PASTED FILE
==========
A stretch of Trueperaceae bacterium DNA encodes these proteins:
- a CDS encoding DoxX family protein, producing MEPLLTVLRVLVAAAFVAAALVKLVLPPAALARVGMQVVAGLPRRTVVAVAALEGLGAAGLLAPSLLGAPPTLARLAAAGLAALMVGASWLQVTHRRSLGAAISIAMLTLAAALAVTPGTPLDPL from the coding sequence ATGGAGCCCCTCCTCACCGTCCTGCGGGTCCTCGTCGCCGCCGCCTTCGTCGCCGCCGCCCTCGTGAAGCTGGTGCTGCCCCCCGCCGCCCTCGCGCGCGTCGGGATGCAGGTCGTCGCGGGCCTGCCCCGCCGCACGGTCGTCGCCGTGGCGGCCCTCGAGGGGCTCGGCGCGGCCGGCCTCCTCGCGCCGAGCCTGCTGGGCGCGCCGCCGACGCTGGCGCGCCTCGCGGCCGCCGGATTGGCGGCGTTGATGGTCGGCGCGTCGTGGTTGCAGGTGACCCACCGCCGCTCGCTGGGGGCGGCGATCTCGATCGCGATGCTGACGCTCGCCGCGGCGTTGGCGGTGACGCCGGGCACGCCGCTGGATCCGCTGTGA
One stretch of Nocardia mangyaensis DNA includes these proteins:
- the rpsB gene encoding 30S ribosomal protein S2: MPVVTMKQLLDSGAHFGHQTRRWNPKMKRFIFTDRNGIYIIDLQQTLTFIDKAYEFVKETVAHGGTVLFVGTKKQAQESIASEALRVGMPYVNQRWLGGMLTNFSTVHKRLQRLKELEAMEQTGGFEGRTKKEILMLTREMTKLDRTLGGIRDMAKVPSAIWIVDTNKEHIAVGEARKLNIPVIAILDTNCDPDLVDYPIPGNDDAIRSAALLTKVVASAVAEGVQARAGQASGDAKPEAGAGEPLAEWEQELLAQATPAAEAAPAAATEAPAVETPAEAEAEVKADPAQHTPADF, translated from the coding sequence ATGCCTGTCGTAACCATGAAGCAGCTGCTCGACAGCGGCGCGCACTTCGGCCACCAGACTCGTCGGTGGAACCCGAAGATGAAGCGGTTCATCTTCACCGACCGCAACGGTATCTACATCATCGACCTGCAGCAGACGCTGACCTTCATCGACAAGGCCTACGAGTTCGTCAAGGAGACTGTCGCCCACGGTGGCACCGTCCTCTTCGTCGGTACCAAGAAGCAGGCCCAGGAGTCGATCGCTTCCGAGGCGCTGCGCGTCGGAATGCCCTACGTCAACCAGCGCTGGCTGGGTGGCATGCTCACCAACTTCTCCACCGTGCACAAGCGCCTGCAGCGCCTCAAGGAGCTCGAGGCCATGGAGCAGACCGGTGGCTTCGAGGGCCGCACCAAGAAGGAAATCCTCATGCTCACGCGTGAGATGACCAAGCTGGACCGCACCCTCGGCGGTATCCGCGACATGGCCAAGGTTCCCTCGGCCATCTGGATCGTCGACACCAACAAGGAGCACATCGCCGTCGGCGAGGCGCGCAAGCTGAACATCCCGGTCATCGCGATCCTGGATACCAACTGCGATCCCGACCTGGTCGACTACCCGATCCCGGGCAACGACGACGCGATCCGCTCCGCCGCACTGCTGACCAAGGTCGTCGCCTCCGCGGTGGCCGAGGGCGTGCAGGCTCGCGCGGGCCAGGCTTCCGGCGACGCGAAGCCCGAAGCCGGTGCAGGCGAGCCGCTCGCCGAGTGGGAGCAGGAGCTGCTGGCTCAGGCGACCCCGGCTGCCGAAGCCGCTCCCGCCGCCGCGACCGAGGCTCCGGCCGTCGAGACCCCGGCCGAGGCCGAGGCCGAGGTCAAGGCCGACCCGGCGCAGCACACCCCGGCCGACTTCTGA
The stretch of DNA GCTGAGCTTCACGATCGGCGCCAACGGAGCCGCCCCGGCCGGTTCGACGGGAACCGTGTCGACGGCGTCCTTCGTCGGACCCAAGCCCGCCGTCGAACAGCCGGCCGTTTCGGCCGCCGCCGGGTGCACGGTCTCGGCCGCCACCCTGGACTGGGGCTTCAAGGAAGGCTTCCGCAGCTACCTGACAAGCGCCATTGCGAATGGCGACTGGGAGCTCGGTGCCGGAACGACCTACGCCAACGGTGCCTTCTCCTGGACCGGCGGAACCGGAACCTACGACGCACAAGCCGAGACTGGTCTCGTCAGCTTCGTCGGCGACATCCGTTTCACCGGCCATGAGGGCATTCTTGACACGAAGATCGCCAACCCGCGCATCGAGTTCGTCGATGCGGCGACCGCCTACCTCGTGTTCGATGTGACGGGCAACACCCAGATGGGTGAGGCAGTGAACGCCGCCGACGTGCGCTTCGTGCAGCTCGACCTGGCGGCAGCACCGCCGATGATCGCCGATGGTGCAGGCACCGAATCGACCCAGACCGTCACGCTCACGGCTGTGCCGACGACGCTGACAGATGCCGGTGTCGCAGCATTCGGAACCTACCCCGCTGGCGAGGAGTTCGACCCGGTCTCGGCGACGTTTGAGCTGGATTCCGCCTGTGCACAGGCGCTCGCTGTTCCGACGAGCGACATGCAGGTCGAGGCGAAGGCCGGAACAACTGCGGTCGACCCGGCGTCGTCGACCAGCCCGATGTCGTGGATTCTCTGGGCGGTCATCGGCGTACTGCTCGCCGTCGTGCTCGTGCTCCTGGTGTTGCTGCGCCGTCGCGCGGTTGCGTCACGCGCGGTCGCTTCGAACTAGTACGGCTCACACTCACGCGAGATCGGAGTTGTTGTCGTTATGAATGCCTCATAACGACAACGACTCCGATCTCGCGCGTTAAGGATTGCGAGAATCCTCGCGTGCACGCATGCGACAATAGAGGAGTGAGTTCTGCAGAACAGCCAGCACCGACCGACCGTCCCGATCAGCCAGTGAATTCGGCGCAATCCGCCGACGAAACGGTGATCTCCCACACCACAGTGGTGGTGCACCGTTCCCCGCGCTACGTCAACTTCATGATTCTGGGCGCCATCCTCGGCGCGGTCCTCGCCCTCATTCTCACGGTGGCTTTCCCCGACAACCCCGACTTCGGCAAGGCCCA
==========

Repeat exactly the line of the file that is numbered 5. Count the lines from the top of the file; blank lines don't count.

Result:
The stretch of DNA GCTGAGCTTCACGATCGGCGCCAACGGAGCCGCCCCGGCCGGTTCGACGGGAACCGTGTCGACGGCGTCCTTCGTCGGACCCAAGCCCGCCGTCGAACAGCCGGCCGTTTCGGCCGCCGCCGGGTGCACGGTCTCGGCCGCCACCCTGGACTGGGGCTTCAAGGAAGGCTTCCGCAGCTACCTGACAAGCGCCATTGCGAATGGCGACTGGGAGCTCGGTGCCGGAACGACCTACGCCAACGGTGCCTTCTCCTGGACCGGCGGAACCGGAACCTACGACGCACAAGCCGAGACTGGTCTCGTCAGCTTCGTCGGCGACATCCGTTTCACCGGCCATGAGGGCATTCTTGACACGAAGATCGCCAACCCGCGCATCGAGTTCGTCGATGCGGCGACCGCCTACCTCGTGTTCGATGTGACGGGCAACACCCAGATGGGTGAGGCAGTGAACGCCGCCGACGTGCGCTTCGTGCAGCTCGACCTGGCGGCAGCACCGCCGATGATCGCCGATGGTGCAGGCACCGAATCGACCCAGACCGTCACGCTCACGGCTGTGCCGACGACGCTGACAGATGCCGGTGTCGCAGCATTCGGAACCTACCCCGCTGGCGAGGAGTTCGACCCGGTCTCGGCGACGTTTGAGCTGGATTCCGCCTGTGCACAGGCGCTCGCTGTTCCGACGAGCGACATGCAGGTCGAGGCGAAGGCCGGAACAACTGCGGTCGACCCGGCGTCGTCGACCAGCCCGATGTCGTGGATTCTCTGGGCGGTCATCGGCGTACTGCTCGCCGTCGTGCTCGTGCTCCTGGTGTTGCTGCGCCGTCGCGCGGTTGCGTCACGCGCGGTCGCTTCGAACTAGTACGGCTCACACTCACGCGAGATCGGAGTTGTTGTCGTTATGAATGCCTCATAACGACAACGACTCCGATCTCGCGCGTTAAGGATTGCGAGAATCCTCGCGTGCACGCATGCGACAATAGAGGAGTGAGTTCTGCAGAACAGCCAGCACCGACCGACCGTCCCGATCAGCCAGTGAATTCGGCGCAATCCGCCGACGAAACGGTGATCTCCCACACCACAGTGGTGGTGCACCGTTCCCCGCGCTACGTCAACTTCATGATTCTGGGCGCCATCCTCGGCGCGGTCCTCGCCCTCATTCTCACGGTGGCTTTCCCCGACAACCCCGACTTCGGCAAGGCCCA